# IntMath Newsletter: 3D planes, resources, 200 TB math answer

By Murray Bourne, 28 Jun 2016

28 Jun 2016

In this Newsletter:

1. 3D intersection of planes interactive applet

2. Resources: OER and Galileo

3. Math in the news: 200 TB proof

4. Math puzzles

5. Final thought: hustle hard

## τ Day (6/28)

Today is Tau Day, a cheeky response to Pi Day, held in March.

## 1. Intersection of 3 planes at a point: 3D interactive graph

This 3D planes applet allows you to explore the concept of geometrically solving 3 equations in 3 unknowns. Here's some background and a link to the applet. |

## 2. Resources

### (a) Open Educational Resource Commons

This resource is appropriate for both students and teachers.

Open Educational Resources provides |

The mathematics section had some neat materials, including articles on estimation, statistics, calculus and trigonometry.

There's also a STEM Literacy section, which states in the welcome:

A STEM literate person considers how STEM can improve the social, cultural, economic, and environmental conditions of their local and global communities. |

### (b) Galileo: Inquiry-based learning

Galileo.org is mostly aimed at teachers, and provides some interesting inquiry-based resources in mathematics and science, including lesson designs and classroom examples. There are also articles and suggestions regarding technology-based approaches to teaching. |

## 3. Math in the news

Consider a 3,4,5 Pythagorean triple, as follows. We color 2 of the squares red, and the other blue.

Next, construct a 5,12,13 right triangle based on that blue 5×5 square, as follows.

We choose blue and red for the colors of the other two triangles. We could have swapped those 2 colors, but we can't have all blue, or all red.

What we're doing is demonstrating Ronald Graham's Boolean Pythagorean Triples problem, which asks if it's possible to color the squares given by all the Pythagorean triples using exactly two colors only.

With small numbers like the ones above, it seems quite straightforward, but as the numbers get bigger we may be forced to choose a color for one of the triples based on a previous condition, only to find the current set doesn't allow that color (because we may end up with all blue, or all red squares).

Graham offered a $100 prize to anyone who could solve the problem (that is, can it be done for all Pythagorean triples?).

Last month, researchers Marijn Heule from the University of Texas, Victor Marek from the University of Kentucky, and Oliver Kullmann from Swansea University used a Stampede supercomputer to solve it.

The answer is a 200 terabyte file which is not human-readable. It would take you 30,000 hours just to download it!

### So is it a proof?

This is a great example of how modern mathematics is becoming irrevocably entwined with computers. There has been some interesting discussion about whether such a large file can be considered a "proof" at all. It can be read by computers and verified by computers, but we humans can't really step through such a proof and check its validity.

Graham was happy with the answer and the researchers got their $100.

More information here:

The world's largest maths problem has been solved, and it takes up 200 TB

## 4. Math puzzles

The puzzle in the last IntMath Newsletter involved solving an equation with 6 square roots and 6 fractions.

Correct answers with sufficient explanation (which included some reasoning about the number of solutions) were given by: Don, Giorgos, Lidia and Nour. Other partially correct answers (not including the uniqueness part) were given by Cara and Manju.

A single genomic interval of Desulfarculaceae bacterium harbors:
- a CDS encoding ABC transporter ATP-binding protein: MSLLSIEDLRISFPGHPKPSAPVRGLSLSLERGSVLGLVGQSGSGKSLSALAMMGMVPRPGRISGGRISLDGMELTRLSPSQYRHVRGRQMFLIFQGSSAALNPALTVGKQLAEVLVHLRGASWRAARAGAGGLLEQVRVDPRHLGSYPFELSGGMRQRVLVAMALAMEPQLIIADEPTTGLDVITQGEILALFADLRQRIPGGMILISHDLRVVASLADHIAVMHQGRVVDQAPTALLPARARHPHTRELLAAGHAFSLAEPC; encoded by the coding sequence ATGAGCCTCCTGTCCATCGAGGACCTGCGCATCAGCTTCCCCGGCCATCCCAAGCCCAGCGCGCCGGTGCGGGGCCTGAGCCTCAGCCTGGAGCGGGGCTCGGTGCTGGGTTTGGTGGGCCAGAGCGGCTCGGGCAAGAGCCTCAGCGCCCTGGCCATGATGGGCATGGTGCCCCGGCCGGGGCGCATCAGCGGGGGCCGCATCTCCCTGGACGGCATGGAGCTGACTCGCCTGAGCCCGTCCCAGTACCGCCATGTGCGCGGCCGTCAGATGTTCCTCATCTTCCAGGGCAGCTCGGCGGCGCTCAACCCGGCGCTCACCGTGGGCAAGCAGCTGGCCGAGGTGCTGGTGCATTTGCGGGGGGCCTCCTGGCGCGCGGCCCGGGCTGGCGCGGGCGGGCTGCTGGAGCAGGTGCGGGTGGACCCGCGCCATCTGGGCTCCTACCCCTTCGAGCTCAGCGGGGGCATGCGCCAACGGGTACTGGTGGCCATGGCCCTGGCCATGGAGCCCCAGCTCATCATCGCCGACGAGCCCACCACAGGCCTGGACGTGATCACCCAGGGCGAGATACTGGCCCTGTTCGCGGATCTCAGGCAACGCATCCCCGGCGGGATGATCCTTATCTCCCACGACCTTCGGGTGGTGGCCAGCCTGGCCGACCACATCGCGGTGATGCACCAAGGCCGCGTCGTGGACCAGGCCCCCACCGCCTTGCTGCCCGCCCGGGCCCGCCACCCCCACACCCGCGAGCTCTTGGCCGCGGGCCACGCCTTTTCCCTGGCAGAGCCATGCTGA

Nour's approach was to graph it (after substracting the 3 right-hand terms from both sides). He would have seen something like this:

Graphical solution of equation

The graph is **discontinuous**, since it has no value for *x* < 1988. It continues on beyond 2100 getting less and less steep, but never crosses the *x*-axis again. (It looks something like a half-parabola on its side.) So there was a unique solution.

### New math puzzle

At a plant stall, I can buy 8 xerophytes for $1, yams for $1 each and zinnias for $10 each. I grab a selection of plants and find at the checkout that I have exactly 100 plants and they will cost me $100. How many of each type did I get?

You can leave your responses here.

## 5. Final thought: Hustle hard

I came across this gem on Twitter recently, from "joy_ding.app".

We would achieve a lot more if we increase our output (or effort, learning time, or reading time) by 1% per day, as opposed to reducing it by 1% per day!

Until next time, enjoy whatever you learn.

See the 18 Comments below.

29 Jun 2016 at 4:03 am [Comment permalink]

x = xerophytes = 72,

y = yams = 21,

z = zinnias = 7

x/8 + y + 10*z = 100 (1)

x + y + z = 100 (2)

0 < x < 100, 0 < y < 100, 0 < z < 100

(1), (2):

(7*x)/8 = 9*z or

7*x = 72*z

then

x = 72, z = 7

and

y = 21

29 Jun 2016 at 4:33 am [Comment permalink]

From the cost of the plants, we get the following equation:

and from the total number of plants, we have:

Solving the second equation for and substituting into the first (and multiplying the whole thing by 8), we get:

This equation has infinitely many solutions in and , but we are only interested in integer solutions (can't buy partial plants), making this a Diophantine Equation. More specifically, we want non-negative integer solutions, because we cannot buy negative plants. Using the Euclidean Algorithm, we can find all of the non-negative integer solutions : and .

Plugging these into either of the first 2 equations, we get solutions of:

and

Assuming that "a selection of plants" means that you got some of each (each is greater than zero), then we eliminate the trivial solution of buying 100 yams, and the only possible remaining solution is:

72 xerophytes21 yams

7 zinnias

29 Jun 2016 at 12:11 pm [Comment permalink]

First of all,

Let x = quatity bought of xerophytes.

And using the rule of 3..

8 xero --> 1$

X --> $

For yams.